Earlier last month, when Secretary of the Interior Ken Salazar designated 27 new National Landmarks, five of them were meant to honor America's historic legacy of Hispanic engagement in agriculture and natural resources. While the César E. Chávez National Monument at Nuestra Señora Reina de la Paz in Keene, California, rightly honored one of the twentieth century's greatest advocates for the rights of Hispanic food producers and harvesters in the United States, Hispanics may wonder about Salazar's inclusion of the Drakes Bay Historic and Archaeological District on the Point Reyes Peninsula. Secretary Salazar may wish to honor the first wreck of a Spanish ship in California, the San Augustín, but he has been flagrantly ignoring the struggle of today's Hispanic food producers and shellfish harvesters to hang on to their jobs at Drakes Bay Oyster Company in Point Reyes National Seashore.
There are roughly 30 hard-working skilled professionals of Latin American descent who work for Drakes Bay Oyster Company. They will lose their jobs if Secretary Salazar doesn't take into consideration their current struggle against the irregular policies and practices of the National Park Service, which Salazar oversees.
At a time when unemployment rates among legally-documented but Mexican-born U.S. citizens are running two points above unemployment rates for the American population at large, it's a shame that Salazar has not even gone to talk with the men and women who propagate and harvest oysters from Drakes Estero. He has been invited to do so at least twice, for the efforts there perfectly fit with the environmental education objectives of his Great Outdoors initiative. And yet, for more than six years, the jobs of Drakes Bay Oyster Company workers have been in jeopardy, largely because of the questionable science and policies fostered by the bureaucrat who Salazar tapped to be director of the national park service, Jon Jarvis.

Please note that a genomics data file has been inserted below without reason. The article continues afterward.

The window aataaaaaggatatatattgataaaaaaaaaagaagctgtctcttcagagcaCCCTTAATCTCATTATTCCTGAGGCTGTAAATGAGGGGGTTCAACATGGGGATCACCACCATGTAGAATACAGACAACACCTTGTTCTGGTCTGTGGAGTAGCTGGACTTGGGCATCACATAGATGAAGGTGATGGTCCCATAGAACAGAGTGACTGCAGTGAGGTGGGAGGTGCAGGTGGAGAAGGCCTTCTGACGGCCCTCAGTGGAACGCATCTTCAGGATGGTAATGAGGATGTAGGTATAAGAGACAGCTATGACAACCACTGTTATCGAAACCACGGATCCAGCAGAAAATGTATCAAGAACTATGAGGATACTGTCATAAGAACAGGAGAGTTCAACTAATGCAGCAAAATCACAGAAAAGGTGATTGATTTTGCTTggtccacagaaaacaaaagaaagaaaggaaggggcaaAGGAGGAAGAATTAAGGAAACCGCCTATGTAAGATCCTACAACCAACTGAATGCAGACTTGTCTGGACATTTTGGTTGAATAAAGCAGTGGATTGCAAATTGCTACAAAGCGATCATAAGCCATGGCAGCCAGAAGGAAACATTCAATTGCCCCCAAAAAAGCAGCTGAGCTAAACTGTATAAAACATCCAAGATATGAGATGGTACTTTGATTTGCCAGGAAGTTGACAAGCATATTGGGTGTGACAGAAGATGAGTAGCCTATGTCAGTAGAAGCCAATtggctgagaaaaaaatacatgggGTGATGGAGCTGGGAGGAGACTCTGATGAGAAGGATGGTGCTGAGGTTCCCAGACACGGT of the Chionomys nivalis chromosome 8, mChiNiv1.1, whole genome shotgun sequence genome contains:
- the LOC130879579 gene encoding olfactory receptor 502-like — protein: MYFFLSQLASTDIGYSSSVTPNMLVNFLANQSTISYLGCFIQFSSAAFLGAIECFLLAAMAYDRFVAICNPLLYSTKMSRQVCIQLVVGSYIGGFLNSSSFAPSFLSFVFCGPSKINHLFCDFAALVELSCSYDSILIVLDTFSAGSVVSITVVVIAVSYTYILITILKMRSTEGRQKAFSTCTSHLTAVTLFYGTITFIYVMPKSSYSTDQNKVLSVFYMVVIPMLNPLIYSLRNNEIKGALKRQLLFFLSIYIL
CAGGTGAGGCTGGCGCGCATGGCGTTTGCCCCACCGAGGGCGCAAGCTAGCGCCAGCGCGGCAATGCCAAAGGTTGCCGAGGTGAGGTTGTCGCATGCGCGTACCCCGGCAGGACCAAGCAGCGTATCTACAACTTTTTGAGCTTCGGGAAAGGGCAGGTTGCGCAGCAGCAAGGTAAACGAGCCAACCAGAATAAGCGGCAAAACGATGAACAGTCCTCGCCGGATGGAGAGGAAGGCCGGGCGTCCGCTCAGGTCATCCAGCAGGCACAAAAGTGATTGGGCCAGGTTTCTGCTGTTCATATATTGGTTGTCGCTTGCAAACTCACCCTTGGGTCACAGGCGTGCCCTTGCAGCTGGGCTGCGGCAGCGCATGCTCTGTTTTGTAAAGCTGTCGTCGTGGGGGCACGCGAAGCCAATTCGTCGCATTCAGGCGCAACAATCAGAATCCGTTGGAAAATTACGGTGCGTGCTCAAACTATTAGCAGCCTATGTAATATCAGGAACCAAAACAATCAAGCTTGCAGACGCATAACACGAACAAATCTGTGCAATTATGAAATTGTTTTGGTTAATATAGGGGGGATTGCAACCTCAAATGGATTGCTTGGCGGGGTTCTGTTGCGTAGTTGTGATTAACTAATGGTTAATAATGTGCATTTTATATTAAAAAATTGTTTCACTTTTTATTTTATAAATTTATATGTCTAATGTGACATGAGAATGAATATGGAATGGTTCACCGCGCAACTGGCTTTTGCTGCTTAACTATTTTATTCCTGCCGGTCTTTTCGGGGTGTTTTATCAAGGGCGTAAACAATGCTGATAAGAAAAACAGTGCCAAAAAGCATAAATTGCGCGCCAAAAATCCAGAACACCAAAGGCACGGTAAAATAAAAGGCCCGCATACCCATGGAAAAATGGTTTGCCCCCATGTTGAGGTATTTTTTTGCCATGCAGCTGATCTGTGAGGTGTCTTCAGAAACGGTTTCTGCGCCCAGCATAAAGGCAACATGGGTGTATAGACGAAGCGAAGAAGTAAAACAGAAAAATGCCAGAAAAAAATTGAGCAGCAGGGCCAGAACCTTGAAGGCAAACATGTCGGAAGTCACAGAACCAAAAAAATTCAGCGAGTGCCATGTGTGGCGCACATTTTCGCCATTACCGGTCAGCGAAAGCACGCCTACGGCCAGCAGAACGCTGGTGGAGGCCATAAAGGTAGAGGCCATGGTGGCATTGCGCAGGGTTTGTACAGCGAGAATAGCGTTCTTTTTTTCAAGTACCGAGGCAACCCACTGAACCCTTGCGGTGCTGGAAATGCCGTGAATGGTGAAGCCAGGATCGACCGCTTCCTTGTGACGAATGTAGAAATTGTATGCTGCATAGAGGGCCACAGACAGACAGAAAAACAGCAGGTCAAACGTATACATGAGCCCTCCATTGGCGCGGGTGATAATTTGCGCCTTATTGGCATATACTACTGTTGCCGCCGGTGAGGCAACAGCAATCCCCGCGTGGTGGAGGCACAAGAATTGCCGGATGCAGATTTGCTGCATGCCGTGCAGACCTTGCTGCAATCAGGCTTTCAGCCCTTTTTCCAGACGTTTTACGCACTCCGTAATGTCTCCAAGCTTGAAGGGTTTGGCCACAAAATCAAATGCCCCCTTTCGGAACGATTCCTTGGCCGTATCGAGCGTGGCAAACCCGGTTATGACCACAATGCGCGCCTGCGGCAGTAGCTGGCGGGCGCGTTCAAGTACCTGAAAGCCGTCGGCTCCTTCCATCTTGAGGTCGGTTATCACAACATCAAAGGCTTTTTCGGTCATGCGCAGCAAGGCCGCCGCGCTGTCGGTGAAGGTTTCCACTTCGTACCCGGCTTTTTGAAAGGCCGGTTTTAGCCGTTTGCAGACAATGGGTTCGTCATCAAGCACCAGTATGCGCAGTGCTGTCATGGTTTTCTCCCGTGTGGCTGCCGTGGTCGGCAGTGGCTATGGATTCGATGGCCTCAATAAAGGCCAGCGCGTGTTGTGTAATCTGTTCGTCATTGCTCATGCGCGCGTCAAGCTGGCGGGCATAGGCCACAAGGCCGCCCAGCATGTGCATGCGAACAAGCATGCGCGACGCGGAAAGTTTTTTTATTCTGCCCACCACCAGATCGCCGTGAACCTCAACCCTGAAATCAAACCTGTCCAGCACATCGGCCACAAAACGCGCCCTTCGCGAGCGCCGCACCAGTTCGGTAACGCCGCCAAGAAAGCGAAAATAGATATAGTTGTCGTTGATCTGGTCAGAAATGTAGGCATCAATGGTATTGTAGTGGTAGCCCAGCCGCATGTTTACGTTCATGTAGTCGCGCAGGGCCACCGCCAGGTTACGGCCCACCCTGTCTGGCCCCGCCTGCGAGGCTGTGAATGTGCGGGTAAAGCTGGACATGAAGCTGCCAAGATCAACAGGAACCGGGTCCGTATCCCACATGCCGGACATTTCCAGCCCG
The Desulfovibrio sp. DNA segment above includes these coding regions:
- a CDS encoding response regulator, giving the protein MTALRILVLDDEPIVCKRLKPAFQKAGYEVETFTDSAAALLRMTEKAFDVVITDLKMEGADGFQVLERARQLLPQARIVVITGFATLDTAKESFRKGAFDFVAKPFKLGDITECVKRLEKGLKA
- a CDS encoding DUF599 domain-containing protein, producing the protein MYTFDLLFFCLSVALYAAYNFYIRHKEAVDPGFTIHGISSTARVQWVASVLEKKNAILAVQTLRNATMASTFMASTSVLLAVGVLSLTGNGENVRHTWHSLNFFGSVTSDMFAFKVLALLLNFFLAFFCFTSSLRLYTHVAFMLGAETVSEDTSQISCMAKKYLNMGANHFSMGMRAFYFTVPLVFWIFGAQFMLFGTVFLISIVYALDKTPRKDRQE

This struggle has gone for years without clear resolution, and without intervention by Salazar. Regardless of the skill, intelligence and care they bring to their work, these shellfish farmers and harvesters are having their livelihoods disrupted by inherent conflicts in the National Park Service's own goals for the seashore: to simultaneously protect scenic and wilderness values in the landscape while showcasing traditional food production that has decades if not centuries of Hispanic influence on the very landscape and waters the park service is required to collaboratively manage.
Apparently, the park service does not see the contradiction between honoring Cesar Chavez and evicting today's Hispanic food producers from a national seashore originally established to celebrate Point Reyes' working landscape for fishers, farmers and ranchers. Park service policies are now verging on "immigrant removal" of this historic cultural landscape, where the earliest documented cross-cultural encounter between California Indians and Spanish speakers such as Sebastián Viscaino initially took place.
That is regrettable. The national park service and the Obama administration as a whole are missing an extraordinary opportunity to show Americans how working-class Hispanics' livelihoods are compatible with good environmental stewardship. In fact, the park service should acknowledge just how much our current food security is dependent upon our fair treatment of Spanish-speaking farmworkers, orchard harvesters, oyster growers and fishermen.